To bring back calm and to open the way to brave behaviour, we need to get the three parts of the brain connected and working together again. This has to happen from the back to the front. We have to respond to the primitive brain first, then the emotional brain, then the thinking brain. Think of it like building a bridge – there are no shortcuts and we can’t change the order. First we have to prepare the ground (reset the physiology), then we lay the foundations (open the way for brave behaviour with warmth, validation, connection), then we build the structure on top of that (encourage brave behaviour, plan, explore what’s needed). If we move to one stage before an earlier stage has happened, the structure won’t be solid, and will be likely to collapse.
Often, when our children or teens are in the thick of anxiety, we respond to the thinking brain first with rational information such as, ‘there’s nothing to worry about’. This is completely understandable, but it just won’t work. The thinking brain needs the backing of the other two parts to do its job effectively. An anxious brain is a mighty powerful brain, so it’s important to work with it, rather than against it. Here’s how to do that.
First, respond to the ‘primitive brain’, at the back.
Strong, slow, steady. ‘Breathe.’
Re-engage the primitive brain by encouraging strong, steady breathing. This will lower blood pressure and heart rate, and bring brain waves to a more relaxed state. Breath is our most basic and most powerful support. When breathing is strong and steady, so are we, but it’s the first to go when anxiety hits.
During anxiety, breathing changes from strong, steady breathing to short, sharp breathing. This is how it’s meant to happen, and a sign that a powerful, magnificent brain is working as it should. The brain wants the body to stop using energy on deep, strong breathing, in case it’s needed for fight or flight. When breathing changes to short sharp breaths, this begins the cascade of physiological changes connected to the fight or flight response. These changes are why anxiety feels the way it does. They include:
- feeling puffed and breathless (because of short breathing),
- dizzy and confused (because of the change in the balance of carbon dioxide and oxygen),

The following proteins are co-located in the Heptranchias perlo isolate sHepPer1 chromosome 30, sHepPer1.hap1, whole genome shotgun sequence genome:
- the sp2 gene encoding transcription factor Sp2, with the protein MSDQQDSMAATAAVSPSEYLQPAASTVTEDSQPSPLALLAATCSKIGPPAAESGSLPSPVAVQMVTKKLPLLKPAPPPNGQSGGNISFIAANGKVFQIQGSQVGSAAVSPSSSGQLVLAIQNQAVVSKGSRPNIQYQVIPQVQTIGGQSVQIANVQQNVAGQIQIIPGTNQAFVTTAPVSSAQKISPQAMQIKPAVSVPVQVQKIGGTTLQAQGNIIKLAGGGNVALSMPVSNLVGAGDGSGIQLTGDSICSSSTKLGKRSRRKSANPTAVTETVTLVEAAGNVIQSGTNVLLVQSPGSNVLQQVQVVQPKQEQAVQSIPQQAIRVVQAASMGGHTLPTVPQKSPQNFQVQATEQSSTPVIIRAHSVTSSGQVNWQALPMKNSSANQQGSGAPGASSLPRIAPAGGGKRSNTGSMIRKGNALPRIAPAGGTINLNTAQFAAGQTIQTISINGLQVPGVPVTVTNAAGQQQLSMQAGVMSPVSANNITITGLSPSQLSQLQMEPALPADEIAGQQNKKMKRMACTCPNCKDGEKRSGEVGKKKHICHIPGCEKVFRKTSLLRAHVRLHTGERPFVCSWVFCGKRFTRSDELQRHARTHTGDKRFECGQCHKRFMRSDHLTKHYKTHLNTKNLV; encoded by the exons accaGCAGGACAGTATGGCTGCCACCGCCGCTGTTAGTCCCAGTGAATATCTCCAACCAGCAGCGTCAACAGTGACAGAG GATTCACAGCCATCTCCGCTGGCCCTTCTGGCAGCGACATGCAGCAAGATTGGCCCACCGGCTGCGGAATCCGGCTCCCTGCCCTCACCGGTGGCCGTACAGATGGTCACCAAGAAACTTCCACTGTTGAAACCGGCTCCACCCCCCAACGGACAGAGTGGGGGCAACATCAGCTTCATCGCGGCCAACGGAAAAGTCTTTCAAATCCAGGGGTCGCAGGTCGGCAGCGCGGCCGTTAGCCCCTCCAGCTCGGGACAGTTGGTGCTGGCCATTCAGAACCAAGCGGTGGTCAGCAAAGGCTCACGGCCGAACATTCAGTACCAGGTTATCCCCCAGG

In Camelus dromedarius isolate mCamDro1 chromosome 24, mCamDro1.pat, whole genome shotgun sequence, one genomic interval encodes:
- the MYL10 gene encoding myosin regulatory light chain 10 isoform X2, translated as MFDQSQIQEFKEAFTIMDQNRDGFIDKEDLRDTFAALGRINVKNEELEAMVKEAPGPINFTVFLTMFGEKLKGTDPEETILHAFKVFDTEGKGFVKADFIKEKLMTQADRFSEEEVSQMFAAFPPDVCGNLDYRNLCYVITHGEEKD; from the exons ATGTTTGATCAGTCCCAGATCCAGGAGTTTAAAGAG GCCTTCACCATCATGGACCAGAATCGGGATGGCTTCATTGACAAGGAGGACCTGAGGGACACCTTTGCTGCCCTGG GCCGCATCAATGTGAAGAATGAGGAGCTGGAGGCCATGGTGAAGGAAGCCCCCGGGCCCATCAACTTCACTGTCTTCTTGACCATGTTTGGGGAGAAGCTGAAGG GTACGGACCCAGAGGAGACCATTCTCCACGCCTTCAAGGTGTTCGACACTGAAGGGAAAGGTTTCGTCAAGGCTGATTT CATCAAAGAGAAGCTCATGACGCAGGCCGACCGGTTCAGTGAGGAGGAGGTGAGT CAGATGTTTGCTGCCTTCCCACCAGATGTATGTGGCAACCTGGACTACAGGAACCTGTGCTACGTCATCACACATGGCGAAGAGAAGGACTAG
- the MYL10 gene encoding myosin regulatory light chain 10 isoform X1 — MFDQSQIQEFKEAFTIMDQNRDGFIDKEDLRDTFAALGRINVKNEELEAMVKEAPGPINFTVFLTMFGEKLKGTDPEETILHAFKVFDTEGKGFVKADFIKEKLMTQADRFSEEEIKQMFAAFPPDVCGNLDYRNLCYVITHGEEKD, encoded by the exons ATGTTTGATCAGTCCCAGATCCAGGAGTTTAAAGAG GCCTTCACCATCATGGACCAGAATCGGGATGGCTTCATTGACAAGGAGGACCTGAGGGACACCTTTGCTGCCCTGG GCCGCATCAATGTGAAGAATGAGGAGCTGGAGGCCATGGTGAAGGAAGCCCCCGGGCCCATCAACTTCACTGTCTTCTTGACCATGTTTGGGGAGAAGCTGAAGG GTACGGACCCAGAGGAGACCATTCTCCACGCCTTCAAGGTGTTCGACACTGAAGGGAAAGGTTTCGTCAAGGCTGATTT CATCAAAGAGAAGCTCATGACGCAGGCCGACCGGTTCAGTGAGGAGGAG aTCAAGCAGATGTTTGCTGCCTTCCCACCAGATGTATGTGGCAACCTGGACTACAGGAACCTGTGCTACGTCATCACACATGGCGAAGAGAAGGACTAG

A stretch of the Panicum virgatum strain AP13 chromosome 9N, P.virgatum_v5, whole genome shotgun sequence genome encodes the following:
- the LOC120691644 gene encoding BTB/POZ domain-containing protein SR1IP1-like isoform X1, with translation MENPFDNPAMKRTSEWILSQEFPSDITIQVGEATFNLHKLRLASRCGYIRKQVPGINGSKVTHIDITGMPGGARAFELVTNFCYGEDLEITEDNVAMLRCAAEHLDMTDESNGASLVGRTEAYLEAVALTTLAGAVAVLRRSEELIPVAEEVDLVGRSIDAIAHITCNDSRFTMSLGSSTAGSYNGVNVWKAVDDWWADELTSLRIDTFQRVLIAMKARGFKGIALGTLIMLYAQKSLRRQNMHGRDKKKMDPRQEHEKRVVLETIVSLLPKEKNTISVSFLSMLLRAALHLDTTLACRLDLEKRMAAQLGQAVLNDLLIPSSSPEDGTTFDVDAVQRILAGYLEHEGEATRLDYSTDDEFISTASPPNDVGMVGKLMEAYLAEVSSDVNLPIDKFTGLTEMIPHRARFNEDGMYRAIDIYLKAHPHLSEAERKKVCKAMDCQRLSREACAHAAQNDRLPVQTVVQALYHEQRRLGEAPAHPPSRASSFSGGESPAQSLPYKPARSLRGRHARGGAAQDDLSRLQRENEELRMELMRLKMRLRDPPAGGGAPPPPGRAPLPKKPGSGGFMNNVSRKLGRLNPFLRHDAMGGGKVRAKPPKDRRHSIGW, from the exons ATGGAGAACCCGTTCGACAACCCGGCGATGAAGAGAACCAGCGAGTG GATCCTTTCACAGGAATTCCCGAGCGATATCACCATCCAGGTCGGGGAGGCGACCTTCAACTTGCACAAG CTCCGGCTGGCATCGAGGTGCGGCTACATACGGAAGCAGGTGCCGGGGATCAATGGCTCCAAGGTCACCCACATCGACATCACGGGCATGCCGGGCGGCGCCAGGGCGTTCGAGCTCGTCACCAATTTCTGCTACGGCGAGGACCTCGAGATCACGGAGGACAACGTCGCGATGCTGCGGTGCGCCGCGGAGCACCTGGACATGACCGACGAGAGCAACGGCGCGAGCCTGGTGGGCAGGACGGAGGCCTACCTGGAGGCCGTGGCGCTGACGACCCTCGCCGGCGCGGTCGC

- a racey, pounding heart (because it’s pumping the neurochemical fuel around the body for fight or flight),
- tight, wobbly muscles (fuel is sent to arms so they can fight or legs so they can flee),
- clammy, sweaty (the body cools itself down in case it has to fight or flee),
- nausea, butterflies (digestion shuts down temporarily to save energy for fight or flight),
These symptoms are completely normal, and completely safe. Bodies and brains have been doing anxiety for a while, and they know exactly what they’re doing – but it can feel awful. Strong, steady breathing will start to neutralise the neurochemical surge and turn around the physiological symptoms. Something to keep in mind though, is that during anxiety, the brain is too busy to do things that don’t feel familiar. To make strong, steady breathing a more available response, encourage your child to practise when they are calm. Here are two ways to do that:
Hot Cocoa Breathing: ‘Pretend you have a mug of hot cocoa in your hands. Smell the warm chocolatey smell for three, hold it for one, blow it cool for three, hold it for one. Repeat three or four times.’
Figure 8 Breathing: This technique is especially good for teens because they can access it anywhere, anytime, and nobody else will have any idea. It combines touch and breath, which is a powerful combo. Anxiety feels flighty, and touch during anxiety can feel comforting and grounding. (It’s also something you can do to them if they like being touched.) Have them draw a figure 8 on their skin (arm, leg, back – wherever feels lovely) with their index finger. For the first half of the figure 8, ask them breathe in for three. When they get to the middle, hold for one. Then, for the second half of the figure 8, breathe out for three. Repeat three or four times.
Then, the ’emotional brain’ in the middle.
Touch, validation, warmth. ‘I’m here. I see you.’